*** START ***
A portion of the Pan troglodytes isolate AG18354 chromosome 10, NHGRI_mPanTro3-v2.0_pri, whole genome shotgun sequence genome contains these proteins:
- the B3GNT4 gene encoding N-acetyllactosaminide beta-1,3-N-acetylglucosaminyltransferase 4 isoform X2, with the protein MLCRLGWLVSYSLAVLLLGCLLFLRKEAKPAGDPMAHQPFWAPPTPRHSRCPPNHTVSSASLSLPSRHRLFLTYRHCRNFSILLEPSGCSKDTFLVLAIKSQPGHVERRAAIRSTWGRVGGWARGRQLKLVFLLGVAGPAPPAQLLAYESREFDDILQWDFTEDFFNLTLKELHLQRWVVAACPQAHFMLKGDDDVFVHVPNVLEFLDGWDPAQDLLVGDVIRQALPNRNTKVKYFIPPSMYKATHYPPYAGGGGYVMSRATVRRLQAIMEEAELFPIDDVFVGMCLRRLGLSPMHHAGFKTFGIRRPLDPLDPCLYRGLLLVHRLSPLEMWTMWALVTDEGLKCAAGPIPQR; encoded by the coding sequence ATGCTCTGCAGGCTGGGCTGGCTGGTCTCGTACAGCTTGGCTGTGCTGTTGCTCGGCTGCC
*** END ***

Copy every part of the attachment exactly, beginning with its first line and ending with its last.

A portion of the Pan troglodytes isolate AG18354 chromosome 10, NHGRI_mPanTro3-v2.0_pri, whole genome shotgun sequence genome contains these proteins:
- the B3GNT4 gene encoding N-acetyllactosaminide beta-1,3-N-acetylglucosaminyltransferase 4 isoform X2, with the protein MLCRLGWLVSYSLAVLLLGCLLFLRKEAKPAGDPMAHQPFWAPPTPRHSRCPPNHTVSSASLSLPSRHRLFLTYRHCRNFSILLEPSGCSKDTFLVLAIKSQPGHVERRAAIRSTWGRVGGWARGRQLKLVFLLGVAGPAPPAQLLAYESREFDDILQWDFTEDFFNLTLKELHLQRWVVAACPQAHFMLKGDDDVFVHVPNVLEFLDGWDPAQDLLVGDVIRQALPNRNTKVKYFIPPSMYKATHYPPYAGGGGYVMSRATVRRLQAIMEEAELFPIDDVFVGMCLRRLGLSPMHHAGFKTFGIRRPLDPLDPCLYRGLLLVHRLSPLEMWTMWALVTDEGLKCAAGPIPQR; encoded by the coding sequence ATGCTCTGCAGGCTGGGCTGGCTGGTCTCGTACAGCTTGGCTGTGCTGTTGCTCGGCTGCC